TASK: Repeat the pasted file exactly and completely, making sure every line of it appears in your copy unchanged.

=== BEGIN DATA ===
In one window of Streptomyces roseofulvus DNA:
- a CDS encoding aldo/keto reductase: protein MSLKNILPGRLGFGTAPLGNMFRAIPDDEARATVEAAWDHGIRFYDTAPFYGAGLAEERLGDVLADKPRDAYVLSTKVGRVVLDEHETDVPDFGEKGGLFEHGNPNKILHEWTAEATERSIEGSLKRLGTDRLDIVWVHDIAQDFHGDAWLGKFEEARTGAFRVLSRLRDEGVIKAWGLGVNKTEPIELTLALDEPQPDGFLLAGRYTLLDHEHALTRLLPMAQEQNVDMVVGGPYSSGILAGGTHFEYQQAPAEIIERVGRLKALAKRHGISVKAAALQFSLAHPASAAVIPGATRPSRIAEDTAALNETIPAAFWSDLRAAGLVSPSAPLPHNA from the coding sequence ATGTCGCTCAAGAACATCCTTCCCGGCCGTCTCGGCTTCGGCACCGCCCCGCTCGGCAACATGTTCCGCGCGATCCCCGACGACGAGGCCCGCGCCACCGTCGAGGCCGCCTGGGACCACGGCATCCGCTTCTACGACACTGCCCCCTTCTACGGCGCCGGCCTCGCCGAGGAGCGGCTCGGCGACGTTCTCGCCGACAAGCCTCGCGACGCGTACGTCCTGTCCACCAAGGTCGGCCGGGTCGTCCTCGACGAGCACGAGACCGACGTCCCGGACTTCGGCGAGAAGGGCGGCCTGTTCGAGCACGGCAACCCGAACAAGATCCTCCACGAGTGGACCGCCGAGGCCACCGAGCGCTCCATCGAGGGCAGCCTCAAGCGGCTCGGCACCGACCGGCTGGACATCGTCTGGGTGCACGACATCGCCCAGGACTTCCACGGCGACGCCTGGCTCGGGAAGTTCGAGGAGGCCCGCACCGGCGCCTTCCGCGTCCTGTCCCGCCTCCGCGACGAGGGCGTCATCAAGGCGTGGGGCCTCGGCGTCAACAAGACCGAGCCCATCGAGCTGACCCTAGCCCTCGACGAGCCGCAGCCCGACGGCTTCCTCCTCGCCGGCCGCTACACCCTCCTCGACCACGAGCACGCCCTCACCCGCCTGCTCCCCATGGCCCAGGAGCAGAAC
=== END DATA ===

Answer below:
In one window of Streptomyces roseofulvus DNA:
- a CDS encoding aldo/keto reductase: protein MSLKNILPGRLGFGTAPLGNMFRAIPDDEARATVEAAWDHGIRFYDTAPFYGAGLAEERLGDVLADKPRDAYVLSTKVGRVVLDEHETDVPDFGEKGGLFEHGNPNKILHEWTAEATERSIEGSLKRLGTDRLDIVWVHDIAQDFHGDAWLGKFEEARTGAFRVLSRLRDEGVIKAWGLGVNKTEPIELTLALDEPQPDGFLLAGRYTLLDHEHALTRLLPMAQEQNVDMVVGGPYSSGILAGGTHFEYQQAPAEIIERVGRLKALAKRHGISVKAAALQFSLAHPASAAVIPGATRPSRIAEDTAALNETIPAAFWSDLRAAGLVSPSAPLPHNA from the coding sequence ATGTCGCTCAAGAACATCCTTCCCGGCCGTCTCGGCTTCGGCACCGCCCCGCTCGGCAACATGTTCCGCGCGATCCCCGACGACGAGGCCCGCGCCACCGTCGAGGCCGCCTGGGACCACGGCATCCGCTTCTACGACACTGCCCCCTTCTACGGCGCCGGCCTCGCCGAGGAGCGGCTCGGCGACGTTCTCGCCGACAAGCCTCGCGACGCGTACGTCCTGTCCACCAAGGTCGGCCGGGTCGTCCTCGACGAGCACGAGACCGACGTCCCGGACTTCGGCGAGAAGGGCGGCCTGTTCGAGCACGGCAACCCGAACAAGATCCTCCACGAGTGGACCGCCGAGGCCACCGAGCGCTCCATCGAGGGCAGCCTCAAGCGGCTCGGCACCGACCGGCTGGACATCGTCTGGGTGCACGACATCGCCCAGGACTTCCACGGCGACGCCTGGCTCGGGAAGTTCGAGGAGGCCCGCACCGGCGCCTTCCGCGTCCTGTCCCGCCTCCGCGACGAGGGCGTCATCAAGGCGTGGGGCCTCGGCGTCAACAAGACCGAGCCCATCGAGCTGACCCTAGCCCTCGACGAGCCGCAGCCCGACGGCTTCCTCCTCGCCGGCCGCTACACCCTCCTCGACCACGAGCACGCCCTCACCCGCCTGCTCCCCATGGCCCAGGAGCAGAAC